Hānau hou he ʻula ʻo Kahoʻolawe
Rebirth of a sacred island
— Kahoʻolawe Island Reserve Commission

The Island of Kanaloa

Kahoʻolawe is a very sacred island to Native Hawaiians. The island has many names. It is referred to as Kohemālamalama, Hineliʻi and Kahiki Moe. Kahoʻolawe is one of the kinolau (body forms) of the akua Kanaloa. In Polynesian cultures, Kanaloa is the god of the deep sea. Many of the traditional practices on the island are related to Kanaloa. There are many koʻa (fishing shrines) on Kahoʻolawe. There is also a navigation temple near Kealaikahiki point. Kanaloa is an akua for both ʻoihana lawaiʻa (fishing practices) and hoʻokele (navigation).

[Moaʻula iki] Photo by Andrew S. Wright.

Fishing and navigation

[George Helm] En route to Kahoʻolawe. Photographer unknown.I ka wā kahiko (in the old days), fishermen from Maui and Lānaʻi would sail to Kahoʻolawe to harvest the abundant ocean resources. There are also numerous places on the island dedicated to training and preparation for long distance navigation. Today Native Hawaiians continue to use the stars, weather and waves to navigate across the open ocean. There is a sacred ocean channel on the southern side of Kahoʻolawe. The channel is named Kealaikahiki or the “path to Kahiki (Tahiti)”.

What is the island like?

The entire island of Kahoʻolawe is considered an ahupuaʻa for the Honuaʻula district of Maui Island. It is seven miles from Maui. The sea between these two islands is known as ʻAlalākeiki. At one time Kahoʻolawe consisted of twelve ʻili land divisions. Today there are eight ʻili, Pāpākā, Hakioawa, Kanapou, Kūnaka-Nāʻālapa, Kealaikahiki, Honokoʻa, Ahupū, a me Kūheia-Kaulana.

[Administrative divisions on Kahoʻolawe] Image by Maximilian Dörrbecker.

Kahoʻolawe is the smallest of the eight main Hawaiian Islands. It is seven miles wide and eleven miles long. Kahoʻolawe is a dry island, averaging only 25 inches of rain per year. Moaʻula is the name of the highest mountain peak on Kahoʻolawe.

Kaho‘olawe Island Reserve

[Explosions on Kahoʻolawe, 1965] Photo courtesy of the Naval History and Heritage Command.Kahoʻolawe has gone through many changes in the last 200 years. The sacred island of Kanaloa was utilized as a penal colony, as ranch land, and as a bombing range by the U.S. Navy. These activities destroyed the natural environment of Kahoʻolawe.

The effects included increasing erosion, polluting the water and covering the landscape with unexploded bombs. In 1976 the group Protect Kahoʻolawe ʻOhana (PKO) filed Federal Suit to stop Navy bombing on Kahoʻolawe. Shortly after, Kahoʻolawe was nationally recognized as a historic place. Nine years later the U.S. Navy was forced to stop the bombing of Kahoʻolawe.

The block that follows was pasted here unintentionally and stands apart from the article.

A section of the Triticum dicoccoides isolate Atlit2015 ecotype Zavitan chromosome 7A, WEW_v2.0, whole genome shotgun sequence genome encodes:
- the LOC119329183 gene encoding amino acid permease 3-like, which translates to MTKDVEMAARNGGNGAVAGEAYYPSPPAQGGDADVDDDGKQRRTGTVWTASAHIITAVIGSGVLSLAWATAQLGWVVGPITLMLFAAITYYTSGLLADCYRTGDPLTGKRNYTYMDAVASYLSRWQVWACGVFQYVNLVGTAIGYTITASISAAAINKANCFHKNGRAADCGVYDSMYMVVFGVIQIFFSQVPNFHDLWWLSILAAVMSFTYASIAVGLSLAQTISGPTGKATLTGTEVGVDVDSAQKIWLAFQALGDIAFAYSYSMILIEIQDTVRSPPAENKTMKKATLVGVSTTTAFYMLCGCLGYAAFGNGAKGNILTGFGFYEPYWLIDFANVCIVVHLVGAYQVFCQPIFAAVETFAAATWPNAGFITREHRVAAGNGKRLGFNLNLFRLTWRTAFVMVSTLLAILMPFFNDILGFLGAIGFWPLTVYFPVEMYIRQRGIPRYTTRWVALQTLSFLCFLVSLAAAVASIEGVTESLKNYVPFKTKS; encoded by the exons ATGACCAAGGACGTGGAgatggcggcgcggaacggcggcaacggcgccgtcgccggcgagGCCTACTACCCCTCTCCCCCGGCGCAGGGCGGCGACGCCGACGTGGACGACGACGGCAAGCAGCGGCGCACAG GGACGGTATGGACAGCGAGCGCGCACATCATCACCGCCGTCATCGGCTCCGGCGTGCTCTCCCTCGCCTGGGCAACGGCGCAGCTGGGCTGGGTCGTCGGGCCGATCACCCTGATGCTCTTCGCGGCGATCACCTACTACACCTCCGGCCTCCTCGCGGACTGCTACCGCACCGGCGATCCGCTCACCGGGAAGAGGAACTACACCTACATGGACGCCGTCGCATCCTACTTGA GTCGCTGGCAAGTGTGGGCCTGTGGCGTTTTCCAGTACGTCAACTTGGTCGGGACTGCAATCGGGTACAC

[Unexploded bombs] Unexploded ordnance and scrap metal on Kahoʻolawe in 2003. Photo by Michael Gawley.Kahoʻolawe’s deed of ownership was transferred to the State of Hawaiʻi. The Kahoʻolawe Island Reserve Commission (KIRC) was created by state law. KIRC manages the island and surrounding ocean. Kahoʻolawe is now held in trust for the future Native Hawaiian Government. Native Hawaiians have special rights and kuleana for the island of Kahoʻolawe.

Kahoʻolawe was taken in December 1943 by the United States under Martial Law. In 1953 President Eisenhower signed Executive Order 10436 reserving the island for naval training purposes.

Restoring Kanaloa

Kahoʻolawe’s sacred relationship with Native Hawaiians has been restored. The mana of the island continues to nurture and be nurtured by Native Hawaiians. The following is a mele komo (request to enter) and a noi ʻaʻama (request for release) used on Kahoʻolawe. Many kānaka (people) travel to Kahoʻolawe to conduct ceremonies. For example, the start and close of the makahiki season is celebrated at Kahoʻolawe.

Mele Komo
He haki nuʻanuʻa nei kai    Indeed a rough and crashing sea
ʻŌʻāwā ana i uka               Echoing into the uplands
Pehea e hiki aku ai           How does one land
‘O ka leo                          By the voice
Mai paʻa i ka leo               Please don’t hold back the voice

Ke Noi ʻAʻama
‘O ‘Awekuhi o kai uli        Pointing tentacle of the deep sea
Kuhikau, kuhikau             Direct, direct
E hō mai i ʻaʻama             Grant an ʻaʻama
I ʻaʻama aha                     An ʻaʻama for what
I ʻaʻama ʻia au                  Releasing me from my obligations as your guest

[Kahoʻolawe shrine] Photo by Andrew S. Wright.Kahoʻolawe is considered a wahi pana (storied place) and puʻuhonua (place of refuge) on all levels of government. “As a wahi pana, the island is dedicated to Kanaloa, the honored and respected ancestor/deity who cares for the foundation of the earth and the atmospheric conditions of the ocean and heavens. As a puʻuhonua, Kahoʻolawe is a refuge, or ʻsafe’ place, for people to practice and live aloha ʻāina. The KIRC’s main mission is to restore the native species, control erosion, and provide an opportunity for Native Hawaiians to reconnect with Kanaloa (KIRC: Volunteer Packet, 3).” Native Hawaiians will continue to practice aloha ʻāina in caring for Kahoʻolawe, the sacred island of Kanaloa.

Some ‘ōlelo no‘eau for Kaho‘olawe

He uku maoli ia, he iʻa no Kahoʻolawe.
He is an uku, a fish of Kahoʻolawe.
He is a rebel.
Mary Kawena Pukui, ʻōlelo noʻeau #952 (1983, 102)

Kahoʻolawe ʻai kūpala.
Kahoʻolawe, eater of kūpala.
The kūpala is a wild plant whose tubers were eaten in time of famine. It grew on Kahoʻolawe.
Mary Kawena Pukui, ʻōlelo noʻeau # (1983, 144)

Pā ka makani ʻo ka Moaʻe, hele ka lepo o Kahoʻolawe i Māʻalaea.
When the Moaʻe wind blows, the dust of Kahoʻolawe goes toward Māʻalaea.
Mary Kawena Pukui, ʻōlelo noʻeau #2580 (1983, 284)